Famous Theorems of Mathematics/Logic

Gödel's completeness theoremEdit

In the following, we state two equivalent forms of the theorem, and show their equivalence.

Later, we prove the theorem. This is done in the following steps:

  1. Reducing the theorem to sentences (formulas with no free variables) in prenex form, i.e. with all quantifiers (\forall and \exists) at the beginning. Furthermore, we reduce it to formulas whose first quantifier is \forall. This is possible because for every sentence, there is an equivalent one in prenex form whose first quantifier is \forall.
  2. Reducing the theorem to sentences of the form \forall x_1 \forall x_2 ... \forall x_k \exists y_1 \exists y_2... \exists y_m \phi(x_1...x_k, y_1...y_m). While we cannot do this by simply rearranging the quantifiers, we show that it is yet enough to prove the theorem for sentences of that form.
  3. Finally we prove the theorem for sentences of that form.
    • This is done by first noting that a sentence such as B = \exists x_1 \exists x_2 ... \exists x_k \exists y_1 \exists y_2... \exists y_m \phi(x_1...x_k, y_1...y_m) is either refutable or has some model in which it holds; this model is simply assigning truth values to the subpropositions from which B is built of. The reason for that is the completeness of propositional logic, with the existential quantifiers playing no role.
    • We extend this result to more and more complex and lengthy sentences, Dn (n=1,2...), built out from B, so that either any of them is refutable and therefore so is φ, or all of them are not refutable and therefore each holds in some model.
    • We finally use the models in which the Dn hold (in case all are not refutable) in order to build a model in which φ holds.

Theorem 1. Every formula valid in all structures is provable.

This is the most basic form of the completeness theorem. We immediately restate it in a form more convenient for our purposes:

Theorem 2. Every formula φ is either refutable or satisfiable in some structure.

"φ is refutable" means by definition "¬φ is provable".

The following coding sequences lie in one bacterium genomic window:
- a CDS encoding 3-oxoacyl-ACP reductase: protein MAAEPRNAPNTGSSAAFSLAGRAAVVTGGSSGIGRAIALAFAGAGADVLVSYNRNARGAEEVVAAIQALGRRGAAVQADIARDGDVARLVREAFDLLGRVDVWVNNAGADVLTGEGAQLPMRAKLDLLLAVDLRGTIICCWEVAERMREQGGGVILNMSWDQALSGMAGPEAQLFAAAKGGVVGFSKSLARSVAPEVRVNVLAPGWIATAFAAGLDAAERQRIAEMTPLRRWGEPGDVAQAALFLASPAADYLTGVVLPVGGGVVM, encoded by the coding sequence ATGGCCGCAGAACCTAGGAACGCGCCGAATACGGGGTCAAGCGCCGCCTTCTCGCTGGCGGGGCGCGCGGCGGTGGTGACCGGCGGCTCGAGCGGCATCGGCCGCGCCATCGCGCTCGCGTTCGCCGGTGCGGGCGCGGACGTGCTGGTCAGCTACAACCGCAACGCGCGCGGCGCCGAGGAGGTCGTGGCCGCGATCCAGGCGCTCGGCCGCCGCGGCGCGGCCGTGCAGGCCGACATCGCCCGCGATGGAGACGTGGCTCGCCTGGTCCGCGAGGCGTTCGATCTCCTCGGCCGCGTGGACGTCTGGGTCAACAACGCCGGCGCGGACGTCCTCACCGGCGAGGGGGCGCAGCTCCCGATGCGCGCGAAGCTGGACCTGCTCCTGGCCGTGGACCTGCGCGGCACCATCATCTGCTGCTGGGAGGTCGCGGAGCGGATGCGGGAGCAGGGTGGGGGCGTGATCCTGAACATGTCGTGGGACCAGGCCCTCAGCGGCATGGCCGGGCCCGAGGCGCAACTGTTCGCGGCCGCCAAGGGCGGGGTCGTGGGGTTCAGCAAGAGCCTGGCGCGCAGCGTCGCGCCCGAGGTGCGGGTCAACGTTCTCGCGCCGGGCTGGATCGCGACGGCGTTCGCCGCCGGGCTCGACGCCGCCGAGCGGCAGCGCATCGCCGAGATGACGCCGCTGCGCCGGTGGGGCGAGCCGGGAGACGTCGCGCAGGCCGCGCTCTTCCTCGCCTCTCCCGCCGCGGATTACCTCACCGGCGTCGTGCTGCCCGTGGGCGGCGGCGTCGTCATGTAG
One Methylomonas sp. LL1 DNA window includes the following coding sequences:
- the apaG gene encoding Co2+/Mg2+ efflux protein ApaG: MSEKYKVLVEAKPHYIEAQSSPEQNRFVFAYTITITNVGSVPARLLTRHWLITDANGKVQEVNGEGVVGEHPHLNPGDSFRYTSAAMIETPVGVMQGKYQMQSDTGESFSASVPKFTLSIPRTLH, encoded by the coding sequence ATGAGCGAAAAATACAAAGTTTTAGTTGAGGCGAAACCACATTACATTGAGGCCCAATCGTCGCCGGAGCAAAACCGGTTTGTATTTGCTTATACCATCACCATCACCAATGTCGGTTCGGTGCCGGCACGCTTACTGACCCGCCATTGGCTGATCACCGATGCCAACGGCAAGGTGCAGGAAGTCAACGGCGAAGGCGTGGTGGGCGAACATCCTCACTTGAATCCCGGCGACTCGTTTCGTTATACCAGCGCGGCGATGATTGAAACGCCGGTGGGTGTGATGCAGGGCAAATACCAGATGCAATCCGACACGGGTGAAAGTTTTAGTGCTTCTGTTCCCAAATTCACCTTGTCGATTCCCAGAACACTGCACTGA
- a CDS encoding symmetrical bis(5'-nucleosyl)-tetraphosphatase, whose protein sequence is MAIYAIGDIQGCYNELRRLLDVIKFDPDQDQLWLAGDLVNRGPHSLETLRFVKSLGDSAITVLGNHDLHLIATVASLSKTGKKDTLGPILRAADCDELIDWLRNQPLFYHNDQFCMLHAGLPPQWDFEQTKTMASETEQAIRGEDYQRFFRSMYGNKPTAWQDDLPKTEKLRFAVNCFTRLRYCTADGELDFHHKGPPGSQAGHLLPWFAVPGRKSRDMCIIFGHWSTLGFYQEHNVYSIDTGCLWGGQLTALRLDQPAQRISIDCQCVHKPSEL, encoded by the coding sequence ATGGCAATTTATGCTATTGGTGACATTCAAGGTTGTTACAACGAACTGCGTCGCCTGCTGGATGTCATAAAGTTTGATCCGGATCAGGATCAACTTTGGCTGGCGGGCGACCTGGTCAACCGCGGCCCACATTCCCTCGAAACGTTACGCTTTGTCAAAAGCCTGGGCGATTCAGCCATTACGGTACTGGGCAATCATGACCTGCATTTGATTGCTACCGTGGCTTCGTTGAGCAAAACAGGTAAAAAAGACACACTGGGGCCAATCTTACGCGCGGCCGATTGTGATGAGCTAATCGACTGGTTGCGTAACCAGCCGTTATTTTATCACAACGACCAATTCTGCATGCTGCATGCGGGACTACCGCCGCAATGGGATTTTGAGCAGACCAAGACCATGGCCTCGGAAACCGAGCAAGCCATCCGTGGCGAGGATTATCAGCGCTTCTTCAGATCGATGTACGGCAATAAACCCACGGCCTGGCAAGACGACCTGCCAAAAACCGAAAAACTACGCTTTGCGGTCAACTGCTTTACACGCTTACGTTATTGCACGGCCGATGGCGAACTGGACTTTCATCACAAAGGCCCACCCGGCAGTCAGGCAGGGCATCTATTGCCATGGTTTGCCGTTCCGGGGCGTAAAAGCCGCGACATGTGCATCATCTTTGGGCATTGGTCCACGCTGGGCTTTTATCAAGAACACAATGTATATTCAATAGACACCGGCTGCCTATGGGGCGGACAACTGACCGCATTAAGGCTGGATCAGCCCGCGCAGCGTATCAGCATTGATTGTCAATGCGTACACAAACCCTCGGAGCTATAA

Equivalence of both theoremsEdit

To see the equivalence, note first that if Theorem 1 holds, and φ is not satisfiable in any structure, then ¬φ is valid in all structures and therefore provable, thus φ is refutable and Theorem 2 holds. If on the other hand Theorem 2 holds and φ is valid in all structures, then ¬φ is not satisfiable in any structure and therefore refutable; then ¬¬φ is provable and then so is φ, thus Theorem 1 holds.

Proof of theorem 2: first stepEdit

We approach the proof of Theorem 2 by successively restricting the class of all formulas φ for which we need to prove "φ is either refutable or satisfiable". At the beginning we need to prove this for all possible formulas φ in our language. However, suppose that for every formula φ there is some formula ψ taken from a more restricted class of formulas C, such that "ψ is either refutable or satisfiable" → "φ is either refutable or satisfiable". Then, once this claim (expressed in the previous sentence) is proved, it will suffice to prove "φ is either refutable or satisfiable" only for φ's belonging to the class C. Note also that if φ is provably equivalent to ψ (i.e., (φ≡ψ) is provable), then it is indeed the case that "ψ is either refutable or satisfiable" → "φ is either refutable or satisfiable" (the soundness theorem is needed to show this).

There are standard techniques for rewriting an arbitrary formula into one which does not use function or constant symbols, at the cost of introducing additional quantifiers; we will therefore assume that all formulas are free of such symbols. In Gödel's paper, he uses a version of first-order predicate calculus which has no function or constant symbols to begin with.

Next we consider a generic formula φ (which no longer uses function or constant symbols) and apply the prenex form theorem to find a formula ψ in normal form such that φ≡ψ (ψ being in normal form means that all the quantifiers in ψ, if there are any, are found at the very beginning of ψ). It follows now that we need only prove Theorem 2 for formulas φ in normal form.